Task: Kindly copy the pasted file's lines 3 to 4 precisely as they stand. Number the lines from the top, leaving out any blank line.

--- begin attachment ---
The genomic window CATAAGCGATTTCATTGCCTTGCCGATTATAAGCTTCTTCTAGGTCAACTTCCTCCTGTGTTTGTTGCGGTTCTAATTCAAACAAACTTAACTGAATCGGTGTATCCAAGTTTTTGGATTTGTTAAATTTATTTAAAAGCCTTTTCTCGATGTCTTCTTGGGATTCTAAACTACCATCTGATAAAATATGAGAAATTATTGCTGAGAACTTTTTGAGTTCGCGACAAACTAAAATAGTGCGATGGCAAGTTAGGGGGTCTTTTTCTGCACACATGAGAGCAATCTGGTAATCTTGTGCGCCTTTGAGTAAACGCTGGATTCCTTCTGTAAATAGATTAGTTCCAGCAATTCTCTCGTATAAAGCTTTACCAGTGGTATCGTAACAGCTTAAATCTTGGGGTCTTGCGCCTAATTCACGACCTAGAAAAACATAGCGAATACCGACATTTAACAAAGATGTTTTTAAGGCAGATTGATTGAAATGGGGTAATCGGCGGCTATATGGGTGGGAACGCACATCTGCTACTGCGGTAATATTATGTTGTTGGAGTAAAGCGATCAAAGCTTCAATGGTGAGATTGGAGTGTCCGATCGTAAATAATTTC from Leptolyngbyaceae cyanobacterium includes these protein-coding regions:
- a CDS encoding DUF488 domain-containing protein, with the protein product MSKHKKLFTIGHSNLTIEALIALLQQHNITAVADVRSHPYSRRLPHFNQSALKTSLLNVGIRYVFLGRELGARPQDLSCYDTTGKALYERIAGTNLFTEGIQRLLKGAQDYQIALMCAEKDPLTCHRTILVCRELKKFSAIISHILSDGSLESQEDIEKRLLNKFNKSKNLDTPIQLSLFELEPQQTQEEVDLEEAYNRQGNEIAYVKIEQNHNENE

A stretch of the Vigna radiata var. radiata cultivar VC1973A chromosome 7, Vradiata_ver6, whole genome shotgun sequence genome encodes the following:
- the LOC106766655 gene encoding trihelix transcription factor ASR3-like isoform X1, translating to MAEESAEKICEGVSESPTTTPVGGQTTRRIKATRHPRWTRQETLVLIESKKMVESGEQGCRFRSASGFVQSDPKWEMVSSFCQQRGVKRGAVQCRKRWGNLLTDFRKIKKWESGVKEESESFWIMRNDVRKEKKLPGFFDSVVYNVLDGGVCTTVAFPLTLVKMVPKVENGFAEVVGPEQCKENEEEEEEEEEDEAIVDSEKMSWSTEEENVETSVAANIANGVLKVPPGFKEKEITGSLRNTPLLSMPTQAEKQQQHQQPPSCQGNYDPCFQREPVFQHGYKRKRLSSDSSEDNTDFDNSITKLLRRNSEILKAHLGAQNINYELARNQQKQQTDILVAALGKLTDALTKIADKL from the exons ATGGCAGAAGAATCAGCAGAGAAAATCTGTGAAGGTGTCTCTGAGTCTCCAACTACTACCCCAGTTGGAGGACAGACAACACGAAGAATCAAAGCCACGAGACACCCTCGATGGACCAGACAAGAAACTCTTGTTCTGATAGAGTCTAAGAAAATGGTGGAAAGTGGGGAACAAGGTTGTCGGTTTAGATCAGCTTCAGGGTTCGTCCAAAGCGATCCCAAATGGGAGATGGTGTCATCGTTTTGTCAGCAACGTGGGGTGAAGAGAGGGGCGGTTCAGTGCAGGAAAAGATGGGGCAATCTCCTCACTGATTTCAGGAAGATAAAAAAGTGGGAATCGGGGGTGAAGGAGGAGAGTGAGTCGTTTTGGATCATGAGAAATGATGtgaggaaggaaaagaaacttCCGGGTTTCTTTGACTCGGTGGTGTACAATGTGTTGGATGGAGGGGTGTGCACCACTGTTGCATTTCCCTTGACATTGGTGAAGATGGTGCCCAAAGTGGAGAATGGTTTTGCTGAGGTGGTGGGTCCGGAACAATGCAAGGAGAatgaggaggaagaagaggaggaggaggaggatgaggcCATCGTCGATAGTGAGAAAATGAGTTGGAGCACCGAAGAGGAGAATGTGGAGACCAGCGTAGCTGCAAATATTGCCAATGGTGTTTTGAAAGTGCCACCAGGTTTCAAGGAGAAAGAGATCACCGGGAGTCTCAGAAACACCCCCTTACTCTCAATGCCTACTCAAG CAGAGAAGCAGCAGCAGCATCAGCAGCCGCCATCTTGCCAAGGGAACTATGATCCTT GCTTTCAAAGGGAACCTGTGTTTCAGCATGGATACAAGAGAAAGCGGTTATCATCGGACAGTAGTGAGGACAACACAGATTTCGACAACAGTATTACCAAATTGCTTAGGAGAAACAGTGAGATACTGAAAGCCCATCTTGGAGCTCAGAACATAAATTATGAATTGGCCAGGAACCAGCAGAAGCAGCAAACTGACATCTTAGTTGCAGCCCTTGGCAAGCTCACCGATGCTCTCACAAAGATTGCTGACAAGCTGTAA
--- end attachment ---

A stretch of the Vigna radiata var. radiata cultivar VC1973A chromosome 7, Vradiata_ver6, whole genome shotgun sequence genome encodes the following:
- the LOC106766655 gene encoding trihelix transcription factor ASR3-like isoform X1, translating to MAEESAEKICEGVSESPTTTPVGGQTTRRIKATRHPRWTRQETLVLIESKKMVESGEQGCRFRSASGFVQSDPKWEMVSSFCQQRGVKRGAVQCRKRWGNLLTDFRKIKKWESGVKEESESFWIMRNDVRKEKKLPGFFDSVVYNVLDGGVCTTVAFPLTLVKMVPKVENGFAEVVGPEQCKENEEEEEEEEEDEAIVDSEKMSWSTEEENVETSVAANIANGVLKVPPGFKEKEITGSLRNTPLLSMPTQAEKQQQHQQPPSCQGNYDPCFQREPVFQHGYKRKRLSSDSSEDNTDFDNSITKLLRRNSEILKAHLGAQNINYELARNQQKQQTDILVAALGKLTDALTKIADKL from the exons ATGGCAGAAGAATCAGCAGAGAAAATCTGTGAAGGTGTCTCTGAGTCTCCAACTACTACCCCAGTTGGAGGACAGACAACACGAAGAATCAAAGCCACGAGACACCCTCGATGGACCAGACAAGAAACTCTTGTTCTGATAGAGTCTAAGAAAATGGTGGAAAGTGGGGAACAAGGTTGTCGGTTTAGATCAGCTTCAGGGTTCGTCCAAAGCGATCCCAAATGGGAGATGGTGTCATCGTTTTGTCAGCAACGTGGGGTGAAGAGAGGGGCGGTTCAGTGCAGGAAAAGATGGGGCAATCTCCTCACTGATTTCAGGAAGATAAAAAAGTGGGAATCGGGGGTGAAGGAGGAGAGTGAGTCGTTTTGGATCATGAGAAATGATGtgaggaaggaaaagaaacttCCGGGTTTCTTTGACTCGGTGGTGTACAATGTGTTGGATGGAGGGGTGTGCACCACTGTTGCATTTCCCTTGACATTGGTGAAGATGGTGCCCAAAGTGGAGAATGGTTTTGCTGAGGTGGTGGGTCCGGAACAATGCAAGGAGAatgaggaggaagaagaggaggaggaggaggatgaggcCATCGTCGATAGTGAGAAAATGAGTTGGAGCACCGAAGAGGAGAATGTGGAGACCAGCGTAGCTGCAAATATTGCCAATGGTGTTTTGAAAGTGCCACCAGGTTTCAAGGAGAAAGAGATCACCGGGAGTCTCAGAAACACCCCCTTACTCTCAATGCCTACTCAAG CAGAGAAGCAGCAGCAGCATCAGCAGCCGCCATCTTGCCAAGGGAACTATGATCCTT GCTTTCAAAGGGAACCTGTGTTTCAGCATGGATACAAGAGAAAGCGGTTATCATCGGACAGTAGTGAGGACAACACAGATTTCGACAACAGTATTACCAAATTGCTTAGGAGAAACAGTGAGATACTGAAAGCCCATCTTGGAGCTCAGAACATAAATTATGAATTGGCCAGGAACCAGCAGAAGCAGCAAACTGACATCTTAGTTGCAGCCCTTGGCAAGCTCACCGATGCTCTCACAAAGATTGCTGACAAGCTGTAA